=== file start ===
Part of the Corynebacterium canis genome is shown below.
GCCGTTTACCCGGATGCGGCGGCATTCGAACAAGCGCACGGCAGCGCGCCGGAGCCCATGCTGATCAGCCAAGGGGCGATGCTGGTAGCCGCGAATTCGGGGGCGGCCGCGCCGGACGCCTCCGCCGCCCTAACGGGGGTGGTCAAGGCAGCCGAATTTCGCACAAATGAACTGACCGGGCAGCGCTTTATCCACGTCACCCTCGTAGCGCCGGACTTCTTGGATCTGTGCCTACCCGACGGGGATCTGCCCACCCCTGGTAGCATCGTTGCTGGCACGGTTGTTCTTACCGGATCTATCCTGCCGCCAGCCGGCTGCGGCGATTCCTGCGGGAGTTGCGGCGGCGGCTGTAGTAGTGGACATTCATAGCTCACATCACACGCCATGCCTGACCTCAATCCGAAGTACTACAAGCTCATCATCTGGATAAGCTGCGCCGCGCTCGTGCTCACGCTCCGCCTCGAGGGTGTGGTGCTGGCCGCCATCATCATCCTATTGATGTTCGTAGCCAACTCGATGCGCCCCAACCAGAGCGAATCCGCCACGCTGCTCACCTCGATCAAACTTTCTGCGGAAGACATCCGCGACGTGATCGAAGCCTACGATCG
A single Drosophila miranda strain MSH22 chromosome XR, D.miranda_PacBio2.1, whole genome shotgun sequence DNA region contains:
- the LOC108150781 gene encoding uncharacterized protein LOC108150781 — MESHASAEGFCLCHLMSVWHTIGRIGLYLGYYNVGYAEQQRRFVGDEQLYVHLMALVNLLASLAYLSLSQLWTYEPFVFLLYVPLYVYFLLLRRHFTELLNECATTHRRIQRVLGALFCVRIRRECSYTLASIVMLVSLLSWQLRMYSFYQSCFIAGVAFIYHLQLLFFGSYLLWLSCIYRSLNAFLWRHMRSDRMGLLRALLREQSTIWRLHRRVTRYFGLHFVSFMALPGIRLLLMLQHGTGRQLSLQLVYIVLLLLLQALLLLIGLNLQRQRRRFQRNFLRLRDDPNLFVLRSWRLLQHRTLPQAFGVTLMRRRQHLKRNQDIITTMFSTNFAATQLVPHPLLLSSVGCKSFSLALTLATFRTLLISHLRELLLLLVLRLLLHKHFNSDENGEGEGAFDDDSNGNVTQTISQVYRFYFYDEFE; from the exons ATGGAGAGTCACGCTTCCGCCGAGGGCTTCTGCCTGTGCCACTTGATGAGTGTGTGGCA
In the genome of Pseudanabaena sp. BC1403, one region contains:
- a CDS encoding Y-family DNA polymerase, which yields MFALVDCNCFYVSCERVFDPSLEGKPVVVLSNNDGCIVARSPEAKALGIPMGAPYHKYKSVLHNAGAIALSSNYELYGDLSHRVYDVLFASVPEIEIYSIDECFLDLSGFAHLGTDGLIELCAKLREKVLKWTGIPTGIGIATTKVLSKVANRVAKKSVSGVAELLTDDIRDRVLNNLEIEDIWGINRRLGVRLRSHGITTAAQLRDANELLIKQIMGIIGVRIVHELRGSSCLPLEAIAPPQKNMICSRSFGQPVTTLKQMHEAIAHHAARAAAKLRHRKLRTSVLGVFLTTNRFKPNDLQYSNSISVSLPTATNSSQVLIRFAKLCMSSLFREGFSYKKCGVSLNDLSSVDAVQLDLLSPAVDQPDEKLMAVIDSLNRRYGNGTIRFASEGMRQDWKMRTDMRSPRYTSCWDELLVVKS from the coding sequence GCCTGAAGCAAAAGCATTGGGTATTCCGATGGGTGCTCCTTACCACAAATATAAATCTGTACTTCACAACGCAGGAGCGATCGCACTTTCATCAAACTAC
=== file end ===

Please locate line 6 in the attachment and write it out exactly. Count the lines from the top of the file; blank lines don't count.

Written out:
- a CDS encoding Y-family DNA polymerase, which yields MFALVDCNCFYVSCERVFDPSLEGKPVVVLSNNDGCIVARSPEAKALGIPMGAPYHKYKSVLHNAGAIALSSNYELYGDLSHRVYDVLFASVPEIEIYSIDECFLDLSGFAHLGTDGLIELCAKLREKVLKWTGIPTGIGIATTKVLSKVANRVAKKSVSGVAELLTDDIRDRVLNNLEIEDIWGINRRLGVRLRSHGITTAAQLRDANELLIKQIMGIIGVRIVHELRGSSCLPLEAIAPPQKNMICSRSFGQPVTTLKQMHEAIAHHAARAAAKLRHRKLRTSVLGVFLTTNRFKPNDLQYSNSISVSLPTATNSSQVLIRFAKLCMSSLFREGFSYKKCGVSLNDLSSVDAVQLDLLSPAVDQPDEKLMAVIDSLNRRYGNGTIRFASEGMRQDWKMRTDMRSPRYTSCWDELLVVKS from the coding sequence GCCTGAAGCAAAAGCATTGGGTATTCCGATGGGTGCTCCTTACCACAAATATAAATCTGTACTTCACAACGCAGGAGCGATCGCACTTTCATCAAACTAC